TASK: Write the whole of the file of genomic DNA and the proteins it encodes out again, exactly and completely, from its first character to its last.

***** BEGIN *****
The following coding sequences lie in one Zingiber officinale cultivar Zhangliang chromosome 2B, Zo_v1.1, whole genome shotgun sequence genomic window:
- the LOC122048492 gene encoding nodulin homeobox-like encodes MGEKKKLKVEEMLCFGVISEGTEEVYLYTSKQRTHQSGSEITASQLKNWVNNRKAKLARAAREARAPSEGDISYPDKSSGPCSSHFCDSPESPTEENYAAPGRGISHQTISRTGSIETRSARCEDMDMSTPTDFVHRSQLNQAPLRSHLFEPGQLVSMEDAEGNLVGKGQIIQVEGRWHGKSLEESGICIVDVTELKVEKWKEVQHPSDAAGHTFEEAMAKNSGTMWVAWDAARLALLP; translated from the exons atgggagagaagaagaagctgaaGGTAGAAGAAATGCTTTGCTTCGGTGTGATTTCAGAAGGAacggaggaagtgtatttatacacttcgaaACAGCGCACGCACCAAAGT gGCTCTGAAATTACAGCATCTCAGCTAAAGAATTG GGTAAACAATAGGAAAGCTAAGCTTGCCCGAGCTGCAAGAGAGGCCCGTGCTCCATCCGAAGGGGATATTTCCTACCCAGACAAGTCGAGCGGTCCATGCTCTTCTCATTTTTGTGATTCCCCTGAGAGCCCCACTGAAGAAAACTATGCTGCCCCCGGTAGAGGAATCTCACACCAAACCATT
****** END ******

The following coding sequences lie in one Zingiber officinale cultivar Zhangliang chromosome 2B, Zo_v1.1, whole genome shotgun sequence genomic window:
- the LOC122048492 gene encoding nodulin homeobox-like encodes MGEKKKLKVEEMLCFGVISEGTEEVYLYTSKQRTHQSGSEITASQLKNWVNNRKAKLARAAREARAPSEGDISYPDKSSGPCSSHFCDSPESPTEENYAAPGRGISHQTISRTGSIETRSARCEDMDMSTPTDFVHRSQLNQAPLRSHLFEPGQLVSMEDAEGNLVGKGQIIQVEGRWHGKSLEESGICIVDVTELKVEKWKEVQHPSDAAGHTFEEAMAKNSGTMWVAWDAARLALLP; translated from the exons atgggagagaagaagaagctgaaGGTAGAAGAAATGCTTTGCTTCGGTGTGATTTCAGAAGGAacggaggaagtgtatttatacacttcgaaACAGCGCACGCACCAAAGT gGCTCTGAAATTACAGCATCTCAGCTAAAGAATTG GGTAAACAATAGGAAAGCTAAGCTTGCCCGAGCTGCAAGAGAGGCCCGTGCTCCATCCGAAGGGGATATTTCCTACCCAGACAAGTCGAGCGGTCCATGCTCTTCTCATTTTTGTGATTCCCCTGAGAGCCCCACTGAAGAAAACTATGCTGCCCCCGGTAGAGGAATCTCACACCAAACCATT